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The OKness of not being OK (or: an approach to travel-crisis)

August 2, 2017

Sometimes it’s ok to not feel completely ok.


I’m saying this having tried for a while now to finish a very long post which updates you with some of my experiences over the last two weeks or so. I’ve had some wonderful times, met some beautiful people, had an academic writing crisis that made me stop all activities and concentrate on deadlines and on my sense of uselessness, went back on the road and had a weekend in the beautiful Yorkshire Dales and Lake District, and now I’m in Glasgow…




I’m not feeling it. The joy of travel. These last two days have been completely bereft of it. It felt gray and lonely, and busking in the middle of the huge Buchannan Street yesterday felt alienated and alienating, even though I’ve been to Glasgow before and liked it a lot. It just didn’t feel right. But instead of not writing again, or trying to finish that mighty long post I owe you, I’ve decided to just drop a short note here and say a little something about travel-crisis. Don’t worry, it’s got a happy ending. Well, or an optimistic one at least.


We have this image of a trip or a journey as being something grand, otherworldly in a sense, all-happy and joyous and completely unrelated to “real-life” or to everyday worries. We think we’ll be happily bouncing from one spot to another, feeling like we’re… well – ‘on a trip’.


We set on a trip expecting all those wonderful things, but sometimes all of a sudden it does not feel so wonderful at all, and one might feel like they’ve done something wrong, think that you’re not ‘doing it right’, and that maybe the whole trip is a waste of time.


This is what I’ve been experiencing over the last two days.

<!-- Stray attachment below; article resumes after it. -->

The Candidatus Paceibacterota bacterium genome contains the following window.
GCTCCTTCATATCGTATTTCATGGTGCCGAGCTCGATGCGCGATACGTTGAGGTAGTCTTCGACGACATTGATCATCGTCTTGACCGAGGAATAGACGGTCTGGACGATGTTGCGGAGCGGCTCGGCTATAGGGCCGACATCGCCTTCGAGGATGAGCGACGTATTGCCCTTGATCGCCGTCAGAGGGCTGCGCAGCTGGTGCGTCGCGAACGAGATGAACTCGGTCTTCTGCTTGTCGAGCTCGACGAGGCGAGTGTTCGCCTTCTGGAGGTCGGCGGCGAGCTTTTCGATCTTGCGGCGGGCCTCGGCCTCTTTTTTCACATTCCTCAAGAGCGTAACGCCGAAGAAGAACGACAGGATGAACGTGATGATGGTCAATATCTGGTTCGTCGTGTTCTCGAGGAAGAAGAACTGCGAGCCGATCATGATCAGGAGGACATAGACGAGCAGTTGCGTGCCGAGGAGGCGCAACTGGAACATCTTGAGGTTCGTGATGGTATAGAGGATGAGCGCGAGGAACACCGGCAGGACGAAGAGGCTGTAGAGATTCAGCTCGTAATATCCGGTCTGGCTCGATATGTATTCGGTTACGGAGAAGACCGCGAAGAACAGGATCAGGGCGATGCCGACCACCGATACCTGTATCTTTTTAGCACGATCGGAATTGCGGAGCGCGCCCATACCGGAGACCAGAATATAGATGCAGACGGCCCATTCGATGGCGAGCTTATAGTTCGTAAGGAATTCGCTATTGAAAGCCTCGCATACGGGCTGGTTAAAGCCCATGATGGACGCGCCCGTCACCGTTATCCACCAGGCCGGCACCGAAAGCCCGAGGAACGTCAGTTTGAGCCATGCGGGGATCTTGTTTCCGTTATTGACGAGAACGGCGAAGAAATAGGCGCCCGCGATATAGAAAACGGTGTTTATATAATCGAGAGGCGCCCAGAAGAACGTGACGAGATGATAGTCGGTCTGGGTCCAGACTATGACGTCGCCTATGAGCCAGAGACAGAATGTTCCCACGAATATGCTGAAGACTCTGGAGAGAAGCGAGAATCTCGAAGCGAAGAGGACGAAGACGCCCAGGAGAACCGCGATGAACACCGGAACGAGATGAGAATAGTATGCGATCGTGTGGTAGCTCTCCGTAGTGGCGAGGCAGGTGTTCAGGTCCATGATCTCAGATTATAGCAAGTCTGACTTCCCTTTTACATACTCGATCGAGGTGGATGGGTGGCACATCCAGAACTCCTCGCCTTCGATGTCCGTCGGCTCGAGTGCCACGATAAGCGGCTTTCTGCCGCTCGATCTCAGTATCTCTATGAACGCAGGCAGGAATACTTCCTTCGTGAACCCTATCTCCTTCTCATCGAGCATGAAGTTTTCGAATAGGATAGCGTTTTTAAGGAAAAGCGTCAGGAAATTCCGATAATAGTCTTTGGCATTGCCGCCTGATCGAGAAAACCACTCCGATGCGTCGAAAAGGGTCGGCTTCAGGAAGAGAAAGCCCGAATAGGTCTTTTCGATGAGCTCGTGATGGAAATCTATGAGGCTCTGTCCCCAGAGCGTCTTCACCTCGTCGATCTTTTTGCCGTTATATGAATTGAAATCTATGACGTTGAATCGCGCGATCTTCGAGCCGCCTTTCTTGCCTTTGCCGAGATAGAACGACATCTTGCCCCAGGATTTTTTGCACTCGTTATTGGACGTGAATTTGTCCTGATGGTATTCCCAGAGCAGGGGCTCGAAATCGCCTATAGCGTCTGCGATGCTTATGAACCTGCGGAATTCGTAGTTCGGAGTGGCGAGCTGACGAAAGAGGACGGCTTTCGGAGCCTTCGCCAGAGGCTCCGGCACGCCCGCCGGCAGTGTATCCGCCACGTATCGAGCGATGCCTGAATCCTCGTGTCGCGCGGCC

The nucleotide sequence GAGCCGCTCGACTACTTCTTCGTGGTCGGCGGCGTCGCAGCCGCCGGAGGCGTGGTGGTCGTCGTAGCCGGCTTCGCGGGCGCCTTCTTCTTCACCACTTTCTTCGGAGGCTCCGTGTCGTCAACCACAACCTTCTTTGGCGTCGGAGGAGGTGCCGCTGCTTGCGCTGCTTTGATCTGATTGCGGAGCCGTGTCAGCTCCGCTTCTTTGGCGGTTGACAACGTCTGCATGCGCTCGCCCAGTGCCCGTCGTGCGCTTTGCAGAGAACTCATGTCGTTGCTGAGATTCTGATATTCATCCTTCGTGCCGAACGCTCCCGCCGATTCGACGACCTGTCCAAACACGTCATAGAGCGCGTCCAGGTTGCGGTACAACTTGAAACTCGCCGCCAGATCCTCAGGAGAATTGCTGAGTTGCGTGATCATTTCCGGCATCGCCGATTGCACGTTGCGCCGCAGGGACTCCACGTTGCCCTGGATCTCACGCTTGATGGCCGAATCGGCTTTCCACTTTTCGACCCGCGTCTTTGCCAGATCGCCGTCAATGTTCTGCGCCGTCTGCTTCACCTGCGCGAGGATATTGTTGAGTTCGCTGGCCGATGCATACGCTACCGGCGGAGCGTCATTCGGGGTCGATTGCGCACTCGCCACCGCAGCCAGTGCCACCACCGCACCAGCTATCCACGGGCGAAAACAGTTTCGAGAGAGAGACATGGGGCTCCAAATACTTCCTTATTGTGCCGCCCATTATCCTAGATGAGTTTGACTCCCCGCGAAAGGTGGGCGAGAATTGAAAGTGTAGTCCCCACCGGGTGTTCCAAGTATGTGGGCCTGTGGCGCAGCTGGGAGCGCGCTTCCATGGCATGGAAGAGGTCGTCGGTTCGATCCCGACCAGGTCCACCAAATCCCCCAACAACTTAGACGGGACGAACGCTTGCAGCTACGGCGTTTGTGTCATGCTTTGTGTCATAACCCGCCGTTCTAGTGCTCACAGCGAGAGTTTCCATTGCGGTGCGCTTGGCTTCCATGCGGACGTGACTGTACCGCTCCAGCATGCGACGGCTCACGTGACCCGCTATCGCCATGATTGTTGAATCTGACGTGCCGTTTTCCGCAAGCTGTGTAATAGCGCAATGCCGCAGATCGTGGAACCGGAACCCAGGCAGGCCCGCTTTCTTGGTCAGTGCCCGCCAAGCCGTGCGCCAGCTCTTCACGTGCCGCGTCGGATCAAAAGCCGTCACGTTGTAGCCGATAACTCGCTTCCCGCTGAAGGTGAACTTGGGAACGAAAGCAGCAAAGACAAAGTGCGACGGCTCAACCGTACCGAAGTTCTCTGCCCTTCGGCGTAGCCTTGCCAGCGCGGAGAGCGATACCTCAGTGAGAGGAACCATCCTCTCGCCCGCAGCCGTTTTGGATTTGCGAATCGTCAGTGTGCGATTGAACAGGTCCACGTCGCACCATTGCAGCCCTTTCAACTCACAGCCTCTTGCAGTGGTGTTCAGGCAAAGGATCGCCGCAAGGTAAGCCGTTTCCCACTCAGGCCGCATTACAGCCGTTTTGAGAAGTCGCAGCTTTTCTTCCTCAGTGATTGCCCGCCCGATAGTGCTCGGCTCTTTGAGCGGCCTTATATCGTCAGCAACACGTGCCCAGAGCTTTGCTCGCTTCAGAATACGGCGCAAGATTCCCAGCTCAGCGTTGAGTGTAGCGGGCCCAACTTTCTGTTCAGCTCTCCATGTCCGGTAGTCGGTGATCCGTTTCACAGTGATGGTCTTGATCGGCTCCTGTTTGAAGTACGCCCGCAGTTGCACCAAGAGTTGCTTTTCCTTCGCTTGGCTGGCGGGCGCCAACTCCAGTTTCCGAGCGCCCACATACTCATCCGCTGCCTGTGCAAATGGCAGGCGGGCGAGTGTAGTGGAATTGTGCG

And I am here to claim that it’s ok.


If you wish to travel, you have to take into account that the beauty of travel is that it happens within the context real life, it’s a part of real life. And like real life you’ll wake up some of those days and feel moody, or question yourself, or just not want to get out of bed. You’ll be elsewhere, but you’ll still be you. And the sooner you realise that this is absolutely alright, the better you enjoy the trip as a whole and manage to attach less importance to these less-wonderful days (or better yet - learn from them!).


Sometimes my backpack with the amplifier in it + harp + rucksack feel heavier than usual, sometimes worries about academia and life kick in and make it all feel heavier on my shoulders. Sometimes I don’t wake up excited about another day of travel. Sometimes I don’t feel like everything is alright.

And you know what? It’s perfectly fine.


What I’m trying to say is that in order for the whole experience of a journey to be wonderful, you definitely do not need to feel wonderful each and every waking hour.


And what I’m trying to say is that sometimes it’s ok not to be ok. And it actually feels kind of great to be saying this.


Tomorrow I am heading north, towards the highlands and the Lochs. I’m looking forward to enjoying the beauty and serenity of these places, and resting from the bustle of the city. Today was not great, but tomorrow will be… well, something different. Somewhere different.


I’m bidding you goodnight with some pictures from yesterday’s morning walk. It feels like long ago and far away now. It was in Keswick, the town that has a W in its name only because it’s a cool letter, not because they expect you to pronounce it. In the meantime you’re welcome to share your thoughts about the idea of being ok with not being ok.





All the best from Glasgow, the city that enchants me with its moods.



The Wandering (and wondering-whether-she’s a) Harpist

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